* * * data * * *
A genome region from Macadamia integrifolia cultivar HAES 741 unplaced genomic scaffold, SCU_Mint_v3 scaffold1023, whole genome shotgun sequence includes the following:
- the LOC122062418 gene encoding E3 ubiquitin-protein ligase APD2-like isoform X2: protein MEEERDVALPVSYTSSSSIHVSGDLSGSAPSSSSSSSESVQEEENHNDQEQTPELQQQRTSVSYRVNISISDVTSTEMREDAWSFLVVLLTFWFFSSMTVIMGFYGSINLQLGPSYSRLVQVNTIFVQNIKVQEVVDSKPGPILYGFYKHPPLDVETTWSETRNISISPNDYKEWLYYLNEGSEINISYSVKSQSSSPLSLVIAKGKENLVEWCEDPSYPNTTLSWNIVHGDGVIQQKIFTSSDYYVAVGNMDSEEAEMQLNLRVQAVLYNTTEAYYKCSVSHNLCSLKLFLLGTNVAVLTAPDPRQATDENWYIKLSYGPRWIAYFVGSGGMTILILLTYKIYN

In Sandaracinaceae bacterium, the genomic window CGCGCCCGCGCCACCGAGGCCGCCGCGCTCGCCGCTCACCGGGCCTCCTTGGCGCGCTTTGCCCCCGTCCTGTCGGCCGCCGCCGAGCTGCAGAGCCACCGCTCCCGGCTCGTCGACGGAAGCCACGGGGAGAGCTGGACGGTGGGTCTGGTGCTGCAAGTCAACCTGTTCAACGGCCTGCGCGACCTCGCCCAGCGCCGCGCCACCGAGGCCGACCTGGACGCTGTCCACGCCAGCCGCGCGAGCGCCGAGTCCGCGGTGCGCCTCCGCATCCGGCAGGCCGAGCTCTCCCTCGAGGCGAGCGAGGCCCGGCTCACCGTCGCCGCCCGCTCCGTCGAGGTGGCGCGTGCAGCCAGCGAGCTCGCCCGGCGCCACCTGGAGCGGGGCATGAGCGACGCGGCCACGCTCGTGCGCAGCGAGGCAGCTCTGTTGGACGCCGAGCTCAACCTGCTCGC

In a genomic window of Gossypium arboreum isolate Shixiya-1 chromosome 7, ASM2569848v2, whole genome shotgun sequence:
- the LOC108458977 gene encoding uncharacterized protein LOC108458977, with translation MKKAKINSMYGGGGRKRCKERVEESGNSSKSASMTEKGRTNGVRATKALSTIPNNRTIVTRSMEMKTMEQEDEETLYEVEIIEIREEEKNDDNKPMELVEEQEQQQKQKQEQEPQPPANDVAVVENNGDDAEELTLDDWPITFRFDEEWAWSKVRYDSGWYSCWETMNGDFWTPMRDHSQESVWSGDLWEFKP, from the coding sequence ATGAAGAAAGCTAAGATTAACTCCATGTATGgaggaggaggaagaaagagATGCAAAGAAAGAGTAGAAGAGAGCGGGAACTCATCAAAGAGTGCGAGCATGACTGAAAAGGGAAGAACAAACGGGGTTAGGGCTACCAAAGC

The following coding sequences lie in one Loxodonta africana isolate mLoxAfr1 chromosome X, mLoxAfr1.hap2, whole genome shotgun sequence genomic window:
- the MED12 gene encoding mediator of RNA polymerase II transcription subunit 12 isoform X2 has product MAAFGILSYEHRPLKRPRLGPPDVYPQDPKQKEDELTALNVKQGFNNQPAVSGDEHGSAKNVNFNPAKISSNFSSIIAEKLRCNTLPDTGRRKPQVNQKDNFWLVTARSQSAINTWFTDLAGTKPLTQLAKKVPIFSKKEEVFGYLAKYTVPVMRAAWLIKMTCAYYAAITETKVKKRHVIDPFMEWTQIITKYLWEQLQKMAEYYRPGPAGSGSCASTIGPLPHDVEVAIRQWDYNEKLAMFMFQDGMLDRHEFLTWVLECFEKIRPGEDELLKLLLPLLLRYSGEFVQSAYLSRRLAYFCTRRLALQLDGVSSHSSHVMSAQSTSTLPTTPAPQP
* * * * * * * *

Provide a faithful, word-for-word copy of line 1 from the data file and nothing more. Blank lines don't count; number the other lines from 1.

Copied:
A genome region from Macadamia integrifolia cultivar HAES 741 unplaced genomic scaffold, SCU_Mint_v3 scaffold1023, whole genome shotgun sequence includes the following: